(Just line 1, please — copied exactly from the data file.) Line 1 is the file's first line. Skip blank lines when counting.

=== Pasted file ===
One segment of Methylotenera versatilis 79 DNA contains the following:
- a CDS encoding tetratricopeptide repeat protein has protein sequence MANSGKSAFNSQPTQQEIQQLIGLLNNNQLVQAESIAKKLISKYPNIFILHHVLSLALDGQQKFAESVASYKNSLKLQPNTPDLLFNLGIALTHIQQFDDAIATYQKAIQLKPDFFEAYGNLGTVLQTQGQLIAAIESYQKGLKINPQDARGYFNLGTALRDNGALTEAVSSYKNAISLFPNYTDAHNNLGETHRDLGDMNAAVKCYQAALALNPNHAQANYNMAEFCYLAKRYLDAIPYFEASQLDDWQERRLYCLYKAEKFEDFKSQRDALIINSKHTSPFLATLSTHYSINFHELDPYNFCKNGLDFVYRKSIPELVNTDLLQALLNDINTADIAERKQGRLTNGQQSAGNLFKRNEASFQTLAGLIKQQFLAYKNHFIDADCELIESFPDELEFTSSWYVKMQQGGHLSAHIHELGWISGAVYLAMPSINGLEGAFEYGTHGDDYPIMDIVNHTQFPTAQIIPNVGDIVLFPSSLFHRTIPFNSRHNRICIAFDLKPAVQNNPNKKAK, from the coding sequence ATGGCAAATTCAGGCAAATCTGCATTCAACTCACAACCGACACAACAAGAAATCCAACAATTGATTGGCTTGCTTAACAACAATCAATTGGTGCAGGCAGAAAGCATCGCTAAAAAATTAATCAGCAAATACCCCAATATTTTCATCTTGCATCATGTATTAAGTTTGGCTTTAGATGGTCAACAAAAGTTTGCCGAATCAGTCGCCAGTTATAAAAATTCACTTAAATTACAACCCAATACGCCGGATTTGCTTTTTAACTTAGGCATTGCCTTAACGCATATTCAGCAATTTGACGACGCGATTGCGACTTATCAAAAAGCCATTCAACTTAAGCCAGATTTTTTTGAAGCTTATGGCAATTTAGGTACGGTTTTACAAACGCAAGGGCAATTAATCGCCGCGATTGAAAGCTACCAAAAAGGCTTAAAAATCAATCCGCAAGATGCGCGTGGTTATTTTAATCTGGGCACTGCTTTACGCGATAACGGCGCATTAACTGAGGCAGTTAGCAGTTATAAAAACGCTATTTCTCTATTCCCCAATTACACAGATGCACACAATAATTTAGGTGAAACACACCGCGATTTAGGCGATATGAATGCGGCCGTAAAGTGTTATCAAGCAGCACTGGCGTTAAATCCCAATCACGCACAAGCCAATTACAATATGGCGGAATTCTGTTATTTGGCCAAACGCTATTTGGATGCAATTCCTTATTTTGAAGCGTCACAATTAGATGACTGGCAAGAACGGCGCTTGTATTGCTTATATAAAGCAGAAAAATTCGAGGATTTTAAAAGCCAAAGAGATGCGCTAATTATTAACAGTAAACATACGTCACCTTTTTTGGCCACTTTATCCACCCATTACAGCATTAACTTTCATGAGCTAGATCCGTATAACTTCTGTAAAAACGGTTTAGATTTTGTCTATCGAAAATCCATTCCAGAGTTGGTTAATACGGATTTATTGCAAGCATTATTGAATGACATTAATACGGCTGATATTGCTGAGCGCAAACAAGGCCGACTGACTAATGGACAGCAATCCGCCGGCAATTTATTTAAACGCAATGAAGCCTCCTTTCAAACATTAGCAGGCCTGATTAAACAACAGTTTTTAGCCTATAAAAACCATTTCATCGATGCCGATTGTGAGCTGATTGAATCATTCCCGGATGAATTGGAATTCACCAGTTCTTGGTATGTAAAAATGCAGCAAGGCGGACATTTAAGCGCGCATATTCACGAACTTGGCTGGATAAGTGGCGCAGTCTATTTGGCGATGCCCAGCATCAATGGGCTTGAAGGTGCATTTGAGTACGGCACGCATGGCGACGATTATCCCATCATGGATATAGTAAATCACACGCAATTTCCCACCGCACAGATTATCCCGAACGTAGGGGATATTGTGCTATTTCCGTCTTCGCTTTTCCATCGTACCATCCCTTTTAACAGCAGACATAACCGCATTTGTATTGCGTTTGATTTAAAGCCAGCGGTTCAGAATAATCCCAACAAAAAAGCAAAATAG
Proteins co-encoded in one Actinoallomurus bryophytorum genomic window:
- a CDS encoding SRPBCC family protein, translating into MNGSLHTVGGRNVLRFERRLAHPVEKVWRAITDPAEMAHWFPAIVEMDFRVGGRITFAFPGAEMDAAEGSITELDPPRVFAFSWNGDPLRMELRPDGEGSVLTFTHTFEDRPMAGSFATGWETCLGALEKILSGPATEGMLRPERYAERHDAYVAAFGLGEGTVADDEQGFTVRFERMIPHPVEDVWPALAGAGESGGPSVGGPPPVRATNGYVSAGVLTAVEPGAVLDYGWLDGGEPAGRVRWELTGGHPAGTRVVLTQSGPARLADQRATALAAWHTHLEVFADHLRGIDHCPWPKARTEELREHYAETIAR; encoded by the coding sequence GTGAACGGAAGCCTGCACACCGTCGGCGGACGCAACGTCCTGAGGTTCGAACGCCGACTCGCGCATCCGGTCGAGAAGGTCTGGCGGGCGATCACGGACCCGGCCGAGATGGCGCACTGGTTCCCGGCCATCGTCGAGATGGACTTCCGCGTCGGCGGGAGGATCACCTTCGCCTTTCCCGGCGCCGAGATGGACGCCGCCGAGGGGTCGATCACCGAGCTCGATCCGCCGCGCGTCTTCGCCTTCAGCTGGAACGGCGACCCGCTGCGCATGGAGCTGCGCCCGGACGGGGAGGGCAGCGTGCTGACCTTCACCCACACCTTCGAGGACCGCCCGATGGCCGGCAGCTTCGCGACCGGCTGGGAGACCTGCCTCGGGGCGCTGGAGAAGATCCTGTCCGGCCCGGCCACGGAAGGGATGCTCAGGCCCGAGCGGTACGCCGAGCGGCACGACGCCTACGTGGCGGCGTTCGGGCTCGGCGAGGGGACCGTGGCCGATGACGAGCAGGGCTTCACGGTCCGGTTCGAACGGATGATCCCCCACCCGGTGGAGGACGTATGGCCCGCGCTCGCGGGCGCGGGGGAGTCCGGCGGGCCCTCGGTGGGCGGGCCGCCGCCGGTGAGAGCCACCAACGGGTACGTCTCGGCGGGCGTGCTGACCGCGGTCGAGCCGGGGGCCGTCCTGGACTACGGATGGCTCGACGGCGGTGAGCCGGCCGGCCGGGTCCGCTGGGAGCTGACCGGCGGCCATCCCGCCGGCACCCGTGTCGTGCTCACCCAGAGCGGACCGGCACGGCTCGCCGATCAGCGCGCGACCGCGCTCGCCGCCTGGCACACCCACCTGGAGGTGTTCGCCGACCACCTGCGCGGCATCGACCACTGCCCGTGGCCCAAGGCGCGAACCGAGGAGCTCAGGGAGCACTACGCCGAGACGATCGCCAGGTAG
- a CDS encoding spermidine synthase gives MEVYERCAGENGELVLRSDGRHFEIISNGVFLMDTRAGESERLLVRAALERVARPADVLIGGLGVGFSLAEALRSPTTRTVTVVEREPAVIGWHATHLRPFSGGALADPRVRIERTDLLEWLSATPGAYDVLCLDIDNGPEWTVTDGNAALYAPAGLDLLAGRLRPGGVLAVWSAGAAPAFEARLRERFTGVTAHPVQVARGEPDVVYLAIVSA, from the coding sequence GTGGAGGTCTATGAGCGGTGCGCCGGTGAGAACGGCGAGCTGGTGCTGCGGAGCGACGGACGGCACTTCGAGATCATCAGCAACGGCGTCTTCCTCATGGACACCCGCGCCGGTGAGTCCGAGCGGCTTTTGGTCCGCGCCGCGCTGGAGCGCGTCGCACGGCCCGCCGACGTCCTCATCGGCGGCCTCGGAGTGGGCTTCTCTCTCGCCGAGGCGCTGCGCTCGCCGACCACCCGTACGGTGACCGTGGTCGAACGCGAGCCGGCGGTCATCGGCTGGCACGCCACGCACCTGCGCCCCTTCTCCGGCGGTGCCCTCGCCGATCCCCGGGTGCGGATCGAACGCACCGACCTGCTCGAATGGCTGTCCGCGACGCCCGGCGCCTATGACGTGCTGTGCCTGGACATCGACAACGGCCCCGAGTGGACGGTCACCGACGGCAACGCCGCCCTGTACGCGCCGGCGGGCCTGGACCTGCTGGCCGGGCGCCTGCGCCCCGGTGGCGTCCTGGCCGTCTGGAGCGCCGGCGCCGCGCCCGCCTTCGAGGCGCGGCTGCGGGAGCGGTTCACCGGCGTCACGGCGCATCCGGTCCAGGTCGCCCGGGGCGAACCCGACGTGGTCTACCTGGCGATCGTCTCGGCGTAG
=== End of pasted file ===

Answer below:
One segment of Methylotenera versatilis 79 DNA contains the following: